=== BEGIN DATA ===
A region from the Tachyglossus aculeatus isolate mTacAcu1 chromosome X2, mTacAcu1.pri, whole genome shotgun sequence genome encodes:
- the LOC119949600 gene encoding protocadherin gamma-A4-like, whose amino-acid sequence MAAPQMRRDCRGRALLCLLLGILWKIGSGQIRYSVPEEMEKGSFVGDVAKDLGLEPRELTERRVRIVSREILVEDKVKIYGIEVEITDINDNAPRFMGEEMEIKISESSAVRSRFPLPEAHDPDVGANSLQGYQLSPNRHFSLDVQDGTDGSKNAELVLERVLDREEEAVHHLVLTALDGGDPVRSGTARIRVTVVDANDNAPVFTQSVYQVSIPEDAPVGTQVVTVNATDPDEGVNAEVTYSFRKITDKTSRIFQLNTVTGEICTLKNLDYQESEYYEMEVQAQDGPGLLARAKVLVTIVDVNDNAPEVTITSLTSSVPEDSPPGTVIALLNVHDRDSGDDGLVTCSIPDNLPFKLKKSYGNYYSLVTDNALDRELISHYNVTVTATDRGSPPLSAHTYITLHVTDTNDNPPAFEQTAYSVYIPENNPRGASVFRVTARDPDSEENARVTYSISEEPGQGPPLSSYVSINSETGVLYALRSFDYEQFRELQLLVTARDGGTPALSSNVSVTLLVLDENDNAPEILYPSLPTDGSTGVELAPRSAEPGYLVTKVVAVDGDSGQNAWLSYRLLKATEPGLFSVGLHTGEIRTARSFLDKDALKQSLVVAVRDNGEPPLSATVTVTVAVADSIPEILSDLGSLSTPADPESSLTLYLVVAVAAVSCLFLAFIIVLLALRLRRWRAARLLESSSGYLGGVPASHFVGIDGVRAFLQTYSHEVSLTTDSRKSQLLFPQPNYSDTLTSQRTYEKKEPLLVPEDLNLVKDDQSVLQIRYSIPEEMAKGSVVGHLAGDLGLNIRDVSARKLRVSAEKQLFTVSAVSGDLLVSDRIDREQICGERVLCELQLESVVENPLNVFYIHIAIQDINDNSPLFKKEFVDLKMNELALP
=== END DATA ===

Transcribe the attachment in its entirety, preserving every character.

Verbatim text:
A region from the Tachyglossus aculeatus isolate mTacAcu1 chromosome X2, mTacAcu1.pri, whole genome shotgun sequence genome encodes:
- the LOC119949600 gene encoding protocadherin gamma-A4-like, whose amino-acid sequence MAAPQMRRDCRGRALLCLLLGILWKIGSGQIRYSVPEEMEKGSFVGDVAKDLGLEPRELTERRVRIVSREILVEDKVKIYGIEVEITDINDNAPRFMGEEMEIKISESSAVRSRFPLPEAHDPDVGANSLQGYQLSPNRHFSLDVQDGTDGSKNAELVLERVLDREEEAVHHLVLTALDGGDPVRSGTARIRVTVVDANDNAPVFTQSVYQVSIPEDAPVGTQVVTVNATDPDEGVNAEVTYSFRKITDKTSRIFQLNTVTGEICTLKNLDYQESEYYEMEVQAQDGPGLLARAKVLVTIVDVNDNAPEVTITSLTSSVPEDSPPGTVIALLNVHDRDSGDDGLVTCSIPDNLPFKLKKSYGNYYSLVTDNALDRELISHYNVTVTATDRGSPPLSAHTYITLHVTDTNDNPPAFEQTAYSVYIPENNPRGASVFRVTARDPDSEENARVTYSISEEPGQGPPLSSYVSINSETGVLYALRSFDYEQFRELQLLVTARDGGTPALSSNVSVTLLVLDENDNAPEILYPSLPTDGSTGVELAPRSAEPGYLVTKVVAVDGDSGQNAWLSYRLLKATEPGLFSVGLHTGEIRTARSFLDKDALKQSLVVAVRDNGEPPLSATVTVTVAVADSIPEILSDLGSLSTPADPESSLTLYLVVAVAAVSCLFLAFIIVLLALRLRRWRAARLLESSSGYLGGVPASHFVGIDGVRAFLQTYSHEVSLTTDSRKSQLLFPQPNYSDTLTSQRTYEKKEPLLVPEDLNLVKDDQSVLQIRYSIPEEMAKGSVVGHLAGDLGLNIRDVSARKLRVSAEKQLFTVSAVSGDLLVSDRIDREQICGERVLCELQLESVVENPLNVFYIHIAIQDINDNSPLFKKEFVDLKMNELALP